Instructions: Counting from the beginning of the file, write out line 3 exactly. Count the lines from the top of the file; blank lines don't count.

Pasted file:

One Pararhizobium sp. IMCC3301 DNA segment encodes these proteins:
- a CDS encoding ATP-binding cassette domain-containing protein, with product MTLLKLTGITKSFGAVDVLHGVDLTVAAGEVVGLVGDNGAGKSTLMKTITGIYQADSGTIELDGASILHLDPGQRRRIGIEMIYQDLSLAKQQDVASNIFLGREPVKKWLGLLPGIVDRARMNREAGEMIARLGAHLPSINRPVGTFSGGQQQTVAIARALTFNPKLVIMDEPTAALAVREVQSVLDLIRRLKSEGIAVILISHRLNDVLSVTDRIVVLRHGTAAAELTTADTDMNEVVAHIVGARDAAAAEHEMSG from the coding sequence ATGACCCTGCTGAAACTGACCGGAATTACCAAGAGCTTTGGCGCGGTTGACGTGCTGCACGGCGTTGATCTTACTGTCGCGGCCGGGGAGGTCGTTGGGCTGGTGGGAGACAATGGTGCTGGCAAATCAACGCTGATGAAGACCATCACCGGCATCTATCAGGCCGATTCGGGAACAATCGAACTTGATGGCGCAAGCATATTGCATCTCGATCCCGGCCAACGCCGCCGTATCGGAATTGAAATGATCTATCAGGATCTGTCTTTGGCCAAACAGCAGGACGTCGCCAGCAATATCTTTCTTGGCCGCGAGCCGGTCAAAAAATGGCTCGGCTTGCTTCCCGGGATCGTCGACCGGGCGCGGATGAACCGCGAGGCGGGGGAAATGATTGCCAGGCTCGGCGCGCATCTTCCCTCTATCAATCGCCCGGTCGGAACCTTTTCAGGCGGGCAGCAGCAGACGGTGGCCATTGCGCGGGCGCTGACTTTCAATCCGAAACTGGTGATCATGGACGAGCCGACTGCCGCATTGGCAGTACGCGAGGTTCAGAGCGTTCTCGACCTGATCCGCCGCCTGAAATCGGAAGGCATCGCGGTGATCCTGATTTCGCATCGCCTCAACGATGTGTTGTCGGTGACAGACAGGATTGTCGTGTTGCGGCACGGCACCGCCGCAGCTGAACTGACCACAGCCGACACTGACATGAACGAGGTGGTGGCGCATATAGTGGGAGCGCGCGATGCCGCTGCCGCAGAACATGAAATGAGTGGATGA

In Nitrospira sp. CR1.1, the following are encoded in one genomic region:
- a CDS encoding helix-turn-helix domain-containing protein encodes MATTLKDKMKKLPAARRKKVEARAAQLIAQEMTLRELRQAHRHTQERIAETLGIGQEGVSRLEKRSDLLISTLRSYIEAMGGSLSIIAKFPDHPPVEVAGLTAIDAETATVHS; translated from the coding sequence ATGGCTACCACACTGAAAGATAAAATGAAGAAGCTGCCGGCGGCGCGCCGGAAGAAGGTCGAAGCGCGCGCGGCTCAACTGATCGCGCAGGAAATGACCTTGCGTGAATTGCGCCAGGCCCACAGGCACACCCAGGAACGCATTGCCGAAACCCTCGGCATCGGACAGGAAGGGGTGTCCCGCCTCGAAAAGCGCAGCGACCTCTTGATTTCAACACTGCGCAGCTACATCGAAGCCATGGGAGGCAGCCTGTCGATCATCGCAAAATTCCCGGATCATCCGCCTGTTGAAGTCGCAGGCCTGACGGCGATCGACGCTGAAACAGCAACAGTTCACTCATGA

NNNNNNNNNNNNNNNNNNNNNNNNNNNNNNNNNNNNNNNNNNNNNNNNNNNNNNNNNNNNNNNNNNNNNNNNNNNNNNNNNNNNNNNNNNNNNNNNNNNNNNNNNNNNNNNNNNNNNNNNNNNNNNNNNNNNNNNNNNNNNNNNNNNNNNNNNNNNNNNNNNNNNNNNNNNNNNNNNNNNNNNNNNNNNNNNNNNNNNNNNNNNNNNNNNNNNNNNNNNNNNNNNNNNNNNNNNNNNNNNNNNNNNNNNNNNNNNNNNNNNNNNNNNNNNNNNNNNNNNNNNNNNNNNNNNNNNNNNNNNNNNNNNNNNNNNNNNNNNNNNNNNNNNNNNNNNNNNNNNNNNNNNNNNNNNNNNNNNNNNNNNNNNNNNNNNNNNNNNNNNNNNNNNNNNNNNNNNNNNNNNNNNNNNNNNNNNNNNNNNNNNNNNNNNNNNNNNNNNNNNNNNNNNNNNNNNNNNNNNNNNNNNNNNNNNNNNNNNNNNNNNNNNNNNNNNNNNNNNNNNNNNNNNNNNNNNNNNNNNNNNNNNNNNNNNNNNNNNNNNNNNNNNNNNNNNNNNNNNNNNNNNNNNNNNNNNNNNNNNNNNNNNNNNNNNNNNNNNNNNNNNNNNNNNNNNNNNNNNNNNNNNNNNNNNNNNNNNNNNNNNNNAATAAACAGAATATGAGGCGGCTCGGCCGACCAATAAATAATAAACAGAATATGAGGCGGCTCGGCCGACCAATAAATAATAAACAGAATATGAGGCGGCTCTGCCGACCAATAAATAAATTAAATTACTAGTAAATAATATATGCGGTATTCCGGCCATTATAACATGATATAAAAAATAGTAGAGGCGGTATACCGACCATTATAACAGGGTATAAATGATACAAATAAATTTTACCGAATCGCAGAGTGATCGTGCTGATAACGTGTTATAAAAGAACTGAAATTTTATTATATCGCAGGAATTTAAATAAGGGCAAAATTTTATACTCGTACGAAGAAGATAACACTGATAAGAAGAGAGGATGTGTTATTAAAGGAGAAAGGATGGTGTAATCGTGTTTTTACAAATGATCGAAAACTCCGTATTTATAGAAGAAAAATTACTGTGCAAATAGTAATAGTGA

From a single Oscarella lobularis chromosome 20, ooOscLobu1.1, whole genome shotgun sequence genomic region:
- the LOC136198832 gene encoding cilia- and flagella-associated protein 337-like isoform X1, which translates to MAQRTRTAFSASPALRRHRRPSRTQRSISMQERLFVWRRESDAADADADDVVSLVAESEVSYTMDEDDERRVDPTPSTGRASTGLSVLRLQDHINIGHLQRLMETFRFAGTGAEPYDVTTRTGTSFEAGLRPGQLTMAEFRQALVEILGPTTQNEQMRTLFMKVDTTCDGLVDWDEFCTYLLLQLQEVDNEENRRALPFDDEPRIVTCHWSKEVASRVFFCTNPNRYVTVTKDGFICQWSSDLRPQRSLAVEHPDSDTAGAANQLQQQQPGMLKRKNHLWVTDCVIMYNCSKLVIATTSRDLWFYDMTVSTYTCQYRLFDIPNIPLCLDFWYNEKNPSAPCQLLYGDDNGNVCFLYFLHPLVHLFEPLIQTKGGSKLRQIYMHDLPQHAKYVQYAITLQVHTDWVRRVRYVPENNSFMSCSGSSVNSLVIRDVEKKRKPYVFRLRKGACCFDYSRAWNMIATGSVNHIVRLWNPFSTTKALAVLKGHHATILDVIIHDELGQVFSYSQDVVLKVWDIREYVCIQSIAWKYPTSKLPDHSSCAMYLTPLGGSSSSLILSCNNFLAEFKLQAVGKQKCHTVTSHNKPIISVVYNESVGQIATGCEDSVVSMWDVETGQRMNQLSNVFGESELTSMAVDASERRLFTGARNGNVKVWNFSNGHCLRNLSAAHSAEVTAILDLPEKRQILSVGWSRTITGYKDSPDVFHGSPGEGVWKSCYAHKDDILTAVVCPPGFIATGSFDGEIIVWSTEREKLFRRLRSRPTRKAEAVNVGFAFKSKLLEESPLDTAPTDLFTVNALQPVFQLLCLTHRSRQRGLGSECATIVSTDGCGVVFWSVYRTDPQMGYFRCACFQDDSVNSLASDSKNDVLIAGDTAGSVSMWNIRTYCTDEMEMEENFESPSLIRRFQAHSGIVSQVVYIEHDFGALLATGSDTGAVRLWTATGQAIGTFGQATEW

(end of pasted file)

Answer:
In Nitrospira sp. CR1.1, the following are encoded in one genomic region: